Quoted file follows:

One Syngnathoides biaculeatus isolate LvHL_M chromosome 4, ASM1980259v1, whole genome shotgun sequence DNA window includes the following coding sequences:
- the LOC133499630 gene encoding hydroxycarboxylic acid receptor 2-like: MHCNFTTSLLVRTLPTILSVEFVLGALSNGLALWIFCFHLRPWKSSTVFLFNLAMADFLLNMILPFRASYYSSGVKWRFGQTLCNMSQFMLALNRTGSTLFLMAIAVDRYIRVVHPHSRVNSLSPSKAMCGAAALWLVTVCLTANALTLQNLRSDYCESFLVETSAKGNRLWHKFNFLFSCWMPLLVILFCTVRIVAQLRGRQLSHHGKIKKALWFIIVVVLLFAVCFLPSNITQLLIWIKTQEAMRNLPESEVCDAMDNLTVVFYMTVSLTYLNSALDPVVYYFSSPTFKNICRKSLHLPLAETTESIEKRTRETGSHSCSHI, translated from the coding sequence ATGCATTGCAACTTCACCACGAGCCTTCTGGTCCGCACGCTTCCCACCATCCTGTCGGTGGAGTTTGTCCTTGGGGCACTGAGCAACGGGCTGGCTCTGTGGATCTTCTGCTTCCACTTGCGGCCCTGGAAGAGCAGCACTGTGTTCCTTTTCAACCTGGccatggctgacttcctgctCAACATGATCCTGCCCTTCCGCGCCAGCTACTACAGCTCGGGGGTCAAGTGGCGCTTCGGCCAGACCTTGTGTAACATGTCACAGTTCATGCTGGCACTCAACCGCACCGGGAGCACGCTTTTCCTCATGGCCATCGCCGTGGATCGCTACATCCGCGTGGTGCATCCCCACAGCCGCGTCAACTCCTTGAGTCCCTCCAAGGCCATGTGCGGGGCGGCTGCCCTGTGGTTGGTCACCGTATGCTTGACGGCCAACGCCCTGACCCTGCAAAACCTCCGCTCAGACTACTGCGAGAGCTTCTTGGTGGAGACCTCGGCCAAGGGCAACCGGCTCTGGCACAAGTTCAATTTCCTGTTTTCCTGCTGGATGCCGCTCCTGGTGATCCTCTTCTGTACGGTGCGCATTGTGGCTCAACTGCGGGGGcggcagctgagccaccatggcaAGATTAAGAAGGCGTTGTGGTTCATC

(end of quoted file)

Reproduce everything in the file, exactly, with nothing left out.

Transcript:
One Syngnathoides biaculeatus isolate LvHL_M chromosome 4, ASM1980259v1, whole genome shotgun sequence DNA window includes the following coding sequences:
- the LOC133499630 gene encoding hydroxycarboxylic acid receptor 2-like: MHCNFTTSLLVRTLPTILSVEFVLGALSNGLALWIFCFHLRPWKSSTVFLFNLAMADFLLNMILPFRASYYSSGVKWRFGQTLCNMSQFMLALNRTGSTLFLMAIAVDRYIRVVHPHSRVNSLSPSKAMCGAAALWLVTVCLTANALTLQNLRSDYCESFLVETSAKGNRLWHKFNFLFSCWMPLLVILFCTVRIVAQLRGRQLSHHGKIKKALWFIIVVVLLFAVCFLPSNITQLLIWIKTQEAMRNLPESEVCDAMDNLTVVFYMTVSLTYLNSALDPVVYYFSSPTFKNICRKSLHLPLAETTESIEKRTRETGSHSCSHI, translated from the coding sequence ATGCATTGCAACTTCACCACGAGCCTTCTGGTCCGCACGCTTCCCACCATCCTGTCGGTGGAGTTTGTCCTTGGGGCACTGAGCAACGGGCTGGCTCTGTGGATCTTCTGCTTCCACTTGCGGCCCTGGAAGAGCAGCACTGTGTTCCTTTTCAACCTGGccatggctgacttcctgctCAACATGATCCTGCCCTTCCGCGCCAGCTACTACAGCTCGGGGGTCAAGTGGCGCTTCGGCCAGACCTTGTGTAACATGTCACAGTTCATGCTGGCACTCAACCGCACCGGGAGCACGCTTTTCCTCATGGCCATCGCCGTGGATCGCTACATCCGCGTGGTGCATCCCCACAGCCGCGTCAACTCCTTGAGTCCCTCCAAGGCCATGTGCGGGGCGGCTGCCCTGTGGTTGGTCACCGTATGCTTGACGGCCAACGCCCTGACCCTGCAAAACCTCCGCTCAGACTACTGCGAGAGCTTCTTGGTGGAGACCTCGGCCAAGGGCAACCGGCTCTGGCACAAGTTCAATTTCCTGTTTTCCTGCTGGATGCCGCTCCTGGTGATCCTCTTCTGTACGGTGCGCATTGTGGCTCAACTGCGGGGGcggcagctgagccaccatggcaAGATTAAGAAGGCGTTGTGGTTCATC